In her own experience, Klein says, “I made mistakes. I wanted to try to have a child naturally. I didn’t want to take medication. I didn’t ask, ‘What is the fastest way to conceive?’” With the benefit of hindsight, Klein advises, “Don’t be married to one way to get pregnant.‘Time to conception’ (TTC) is important, because infertility take its toll on a couple’s relationship and finances.” As she says, “When a cycle of in vitro fertilization fails, and it’s $10,000 down the drain, it’s very stressful.”

In Israel, Klein notes, if you are under 45 years of age, the first two children you try to conceive through in vitro fertilization are paid for by the Israeli health system. Having Israeli citizenship, Klein was able to have IVF in Israel. “It took a weight off my heart,” she says. 

Klein notes also, “it’s really hard to feel things are beyond your control.” She explains, you start off thinking that you’ll just fit fertility treatments into your regular life, and then you’ll conceive. But the reality is that it often takes longer than anticipated, and sometimes it just doesn’t prove successful. Sometimes, couples decide to give up and then circle back to try fertility treatments again at a later date.  

Klein advises a woman who is undergoing fertility treatments to surround herself with people who can “ride the wave with you.” That way, she says, “you can keep your eye on the long view of having a child.”

What if you find out that the problem is not with your embryos, but rather with your ability to carry the baby to term? That’s when you, perhaps, look into finding a surrogate, also referred to as a gestational carrier, which was the topic of the cover story of Hadassah Magazine’s March issue.

The road to surrogacy is not often an easy one, however. In some states, surrogacy involving financial compensation is illegal.  As Klein says, however, most surrogates are women who love being pregnant and love helping someone else to have a child. They don’t think of the baby they are carrying as ‘their baby.’”

Klein dispels the myth that only older women experience infertility. While one in eight women has trouble conceiving, some of them are younger women with, for example, endometriosis or other health issues.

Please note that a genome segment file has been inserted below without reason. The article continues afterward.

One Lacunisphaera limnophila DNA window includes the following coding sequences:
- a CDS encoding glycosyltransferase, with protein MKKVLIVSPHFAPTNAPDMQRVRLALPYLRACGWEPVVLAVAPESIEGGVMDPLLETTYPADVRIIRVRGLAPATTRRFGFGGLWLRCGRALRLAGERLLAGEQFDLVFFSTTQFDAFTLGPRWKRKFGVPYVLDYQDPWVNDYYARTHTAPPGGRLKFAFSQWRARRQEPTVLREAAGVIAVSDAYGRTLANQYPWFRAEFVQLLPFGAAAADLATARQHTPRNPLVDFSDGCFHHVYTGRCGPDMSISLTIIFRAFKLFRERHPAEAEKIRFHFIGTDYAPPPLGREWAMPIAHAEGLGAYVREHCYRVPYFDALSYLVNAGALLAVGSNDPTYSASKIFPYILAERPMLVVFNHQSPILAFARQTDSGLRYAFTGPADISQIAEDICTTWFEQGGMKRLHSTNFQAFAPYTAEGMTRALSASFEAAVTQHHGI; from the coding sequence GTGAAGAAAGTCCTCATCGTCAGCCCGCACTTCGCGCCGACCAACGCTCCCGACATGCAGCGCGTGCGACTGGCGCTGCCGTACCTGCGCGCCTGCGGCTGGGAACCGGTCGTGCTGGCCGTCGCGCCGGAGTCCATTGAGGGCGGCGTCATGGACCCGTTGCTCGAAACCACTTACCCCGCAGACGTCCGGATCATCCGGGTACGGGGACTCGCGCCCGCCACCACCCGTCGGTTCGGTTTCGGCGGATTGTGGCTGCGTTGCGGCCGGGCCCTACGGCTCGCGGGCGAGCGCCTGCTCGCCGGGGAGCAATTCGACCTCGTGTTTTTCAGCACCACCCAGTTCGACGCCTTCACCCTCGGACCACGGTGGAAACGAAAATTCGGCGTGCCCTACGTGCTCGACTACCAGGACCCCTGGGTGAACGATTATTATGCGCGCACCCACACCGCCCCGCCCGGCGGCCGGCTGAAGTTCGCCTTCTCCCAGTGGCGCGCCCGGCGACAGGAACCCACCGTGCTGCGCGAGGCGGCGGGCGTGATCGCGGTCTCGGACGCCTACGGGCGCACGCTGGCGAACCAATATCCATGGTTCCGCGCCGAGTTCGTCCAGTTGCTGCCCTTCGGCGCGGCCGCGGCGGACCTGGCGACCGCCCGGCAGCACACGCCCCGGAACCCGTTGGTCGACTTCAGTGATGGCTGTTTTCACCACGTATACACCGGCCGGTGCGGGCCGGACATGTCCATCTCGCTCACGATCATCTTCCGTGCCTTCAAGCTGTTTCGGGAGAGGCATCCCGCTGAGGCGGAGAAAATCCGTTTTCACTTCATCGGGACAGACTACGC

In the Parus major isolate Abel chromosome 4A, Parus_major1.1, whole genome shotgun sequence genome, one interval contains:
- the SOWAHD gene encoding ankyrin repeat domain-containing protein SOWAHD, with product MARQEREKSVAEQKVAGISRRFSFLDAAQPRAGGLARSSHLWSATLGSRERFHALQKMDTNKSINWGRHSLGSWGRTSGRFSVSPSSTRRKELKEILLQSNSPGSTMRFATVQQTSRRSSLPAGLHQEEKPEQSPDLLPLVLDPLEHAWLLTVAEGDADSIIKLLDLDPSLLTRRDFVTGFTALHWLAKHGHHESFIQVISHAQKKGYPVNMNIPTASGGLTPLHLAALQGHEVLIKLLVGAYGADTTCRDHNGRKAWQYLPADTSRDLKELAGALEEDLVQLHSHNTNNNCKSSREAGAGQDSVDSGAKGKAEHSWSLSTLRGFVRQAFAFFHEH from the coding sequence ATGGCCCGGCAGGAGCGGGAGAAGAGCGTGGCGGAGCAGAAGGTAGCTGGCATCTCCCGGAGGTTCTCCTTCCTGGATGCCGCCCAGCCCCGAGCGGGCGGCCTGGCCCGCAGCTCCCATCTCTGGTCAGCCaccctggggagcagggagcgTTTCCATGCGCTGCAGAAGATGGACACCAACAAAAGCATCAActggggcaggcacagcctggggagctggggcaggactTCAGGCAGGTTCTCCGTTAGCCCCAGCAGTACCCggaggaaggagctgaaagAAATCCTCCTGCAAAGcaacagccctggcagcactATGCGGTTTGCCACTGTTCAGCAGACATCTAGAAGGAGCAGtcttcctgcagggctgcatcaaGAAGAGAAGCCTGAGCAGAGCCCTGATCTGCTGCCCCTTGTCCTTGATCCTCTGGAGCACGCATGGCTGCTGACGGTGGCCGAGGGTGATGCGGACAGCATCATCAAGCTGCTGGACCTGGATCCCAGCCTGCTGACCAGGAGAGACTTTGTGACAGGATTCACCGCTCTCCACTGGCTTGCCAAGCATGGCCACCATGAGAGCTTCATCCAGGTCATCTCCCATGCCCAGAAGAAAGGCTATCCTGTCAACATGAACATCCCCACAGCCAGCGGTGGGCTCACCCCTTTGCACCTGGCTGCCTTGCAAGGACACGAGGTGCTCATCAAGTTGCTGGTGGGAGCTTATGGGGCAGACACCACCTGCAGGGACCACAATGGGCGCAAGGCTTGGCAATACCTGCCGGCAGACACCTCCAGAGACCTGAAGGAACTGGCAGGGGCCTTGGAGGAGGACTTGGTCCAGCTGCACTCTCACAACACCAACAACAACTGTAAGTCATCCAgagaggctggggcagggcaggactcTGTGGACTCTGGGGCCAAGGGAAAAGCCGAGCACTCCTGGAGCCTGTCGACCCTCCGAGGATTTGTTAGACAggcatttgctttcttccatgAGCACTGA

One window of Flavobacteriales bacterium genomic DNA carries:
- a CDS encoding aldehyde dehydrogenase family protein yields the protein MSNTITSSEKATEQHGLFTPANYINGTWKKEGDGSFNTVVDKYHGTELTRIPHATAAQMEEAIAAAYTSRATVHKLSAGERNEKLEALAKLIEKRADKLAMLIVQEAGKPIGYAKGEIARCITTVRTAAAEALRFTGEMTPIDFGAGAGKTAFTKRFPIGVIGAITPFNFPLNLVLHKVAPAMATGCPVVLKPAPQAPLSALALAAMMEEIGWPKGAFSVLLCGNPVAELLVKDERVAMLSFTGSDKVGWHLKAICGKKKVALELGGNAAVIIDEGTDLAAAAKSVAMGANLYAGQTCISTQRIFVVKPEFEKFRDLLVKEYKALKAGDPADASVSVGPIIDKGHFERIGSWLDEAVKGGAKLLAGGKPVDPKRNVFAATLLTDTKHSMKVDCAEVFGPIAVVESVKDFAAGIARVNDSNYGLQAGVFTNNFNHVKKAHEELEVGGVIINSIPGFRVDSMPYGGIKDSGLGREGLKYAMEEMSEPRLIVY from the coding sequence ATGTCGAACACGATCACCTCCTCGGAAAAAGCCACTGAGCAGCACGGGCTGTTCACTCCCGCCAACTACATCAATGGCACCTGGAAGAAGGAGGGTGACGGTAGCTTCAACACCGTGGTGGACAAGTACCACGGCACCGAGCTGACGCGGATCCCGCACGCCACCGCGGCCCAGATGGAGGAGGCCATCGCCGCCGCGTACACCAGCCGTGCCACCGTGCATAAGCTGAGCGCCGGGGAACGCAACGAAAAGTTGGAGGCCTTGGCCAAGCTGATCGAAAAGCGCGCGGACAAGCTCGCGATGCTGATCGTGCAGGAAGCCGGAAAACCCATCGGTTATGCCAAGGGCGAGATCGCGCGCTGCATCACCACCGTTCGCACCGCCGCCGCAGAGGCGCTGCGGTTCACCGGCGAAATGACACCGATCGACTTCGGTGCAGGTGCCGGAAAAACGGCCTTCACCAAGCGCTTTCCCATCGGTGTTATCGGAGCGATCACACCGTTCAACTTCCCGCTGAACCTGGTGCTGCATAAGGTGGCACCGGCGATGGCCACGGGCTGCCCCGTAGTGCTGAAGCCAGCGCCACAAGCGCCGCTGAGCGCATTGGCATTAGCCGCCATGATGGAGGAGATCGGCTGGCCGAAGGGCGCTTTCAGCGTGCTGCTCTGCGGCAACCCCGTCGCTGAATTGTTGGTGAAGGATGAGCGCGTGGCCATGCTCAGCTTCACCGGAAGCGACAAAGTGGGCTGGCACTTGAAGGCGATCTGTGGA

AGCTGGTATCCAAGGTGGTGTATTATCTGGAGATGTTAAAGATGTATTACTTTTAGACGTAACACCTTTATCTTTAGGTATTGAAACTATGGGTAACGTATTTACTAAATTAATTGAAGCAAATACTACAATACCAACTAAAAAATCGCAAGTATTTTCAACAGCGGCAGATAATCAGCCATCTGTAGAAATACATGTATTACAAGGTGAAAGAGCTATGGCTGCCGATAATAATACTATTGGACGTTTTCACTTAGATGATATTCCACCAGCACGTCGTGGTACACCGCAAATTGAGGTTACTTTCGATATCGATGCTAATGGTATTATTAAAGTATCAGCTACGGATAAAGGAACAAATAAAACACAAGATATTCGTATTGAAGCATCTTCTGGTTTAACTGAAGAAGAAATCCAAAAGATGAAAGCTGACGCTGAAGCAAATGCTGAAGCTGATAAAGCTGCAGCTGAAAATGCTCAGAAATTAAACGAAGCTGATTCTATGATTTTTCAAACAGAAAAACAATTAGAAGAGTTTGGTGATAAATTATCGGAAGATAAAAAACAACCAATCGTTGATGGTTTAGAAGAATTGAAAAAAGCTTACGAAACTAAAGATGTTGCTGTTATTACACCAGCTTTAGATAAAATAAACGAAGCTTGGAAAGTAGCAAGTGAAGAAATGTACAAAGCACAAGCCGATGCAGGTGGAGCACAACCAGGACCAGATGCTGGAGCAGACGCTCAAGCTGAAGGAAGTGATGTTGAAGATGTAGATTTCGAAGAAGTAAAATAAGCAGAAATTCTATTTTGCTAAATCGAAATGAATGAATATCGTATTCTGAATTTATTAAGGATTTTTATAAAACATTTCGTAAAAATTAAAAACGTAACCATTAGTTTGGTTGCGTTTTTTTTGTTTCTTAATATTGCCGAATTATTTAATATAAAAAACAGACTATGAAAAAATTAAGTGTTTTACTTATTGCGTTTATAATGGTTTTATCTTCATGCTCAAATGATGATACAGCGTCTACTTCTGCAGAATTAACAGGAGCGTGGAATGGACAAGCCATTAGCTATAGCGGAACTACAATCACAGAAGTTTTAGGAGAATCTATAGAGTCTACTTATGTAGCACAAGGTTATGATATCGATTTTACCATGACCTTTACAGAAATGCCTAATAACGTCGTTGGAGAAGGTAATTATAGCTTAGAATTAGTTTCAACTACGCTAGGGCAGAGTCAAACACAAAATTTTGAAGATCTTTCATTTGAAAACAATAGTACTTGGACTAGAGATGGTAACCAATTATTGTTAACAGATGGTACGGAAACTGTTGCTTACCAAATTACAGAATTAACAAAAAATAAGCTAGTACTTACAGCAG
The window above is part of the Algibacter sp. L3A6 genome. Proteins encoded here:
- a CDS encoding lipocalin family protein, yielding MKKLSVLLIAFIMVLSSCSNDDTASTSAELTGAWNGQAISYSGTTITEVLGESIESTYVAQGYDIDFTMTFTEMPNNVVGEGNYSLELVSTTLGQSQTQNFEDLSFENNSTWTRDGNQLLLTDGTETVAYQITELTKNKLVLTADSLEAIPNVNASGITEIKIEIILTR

When asked for some “final” words of wisdom, Klein offered two pieces of advice, one for those undergoing fertility treatments and one for all those on the outside, looking in at other people’s lives. For the woman hoping for a child, she emphasizes, “Keep in mind the picture of that family you want to have.” And to everyone: “Remember that you don’t know what people around you are going through; be sensitive as to what you may not know.”

Read more about surrogacy and the resources for those struggling with infertility in Klein’s article in the March/April issue of Hadassah Magazine, ”Are You My Surrogate?”   


  • Lonye Debra Rasch from Short Hills, New Jersey, and New York City, writes and edits for the Hadassah websites (www.hadasssah.org and www.hadassahinternational.org) about healing, teaching, and research at the Hadassah Medical Organization in Jerusalem. Having spent her professional writing and editing career specializing in health care and psychology, she now is a volunteer full time. Married to an international attorney, she is the mother of two daughters and the grandmother of two toddlers. Aside from being a volunteer, she is a big advocate of practicing yoga, being a member of a book group with smart, kind women, and spending time laughing and sharing life’s little sagas with friends and family.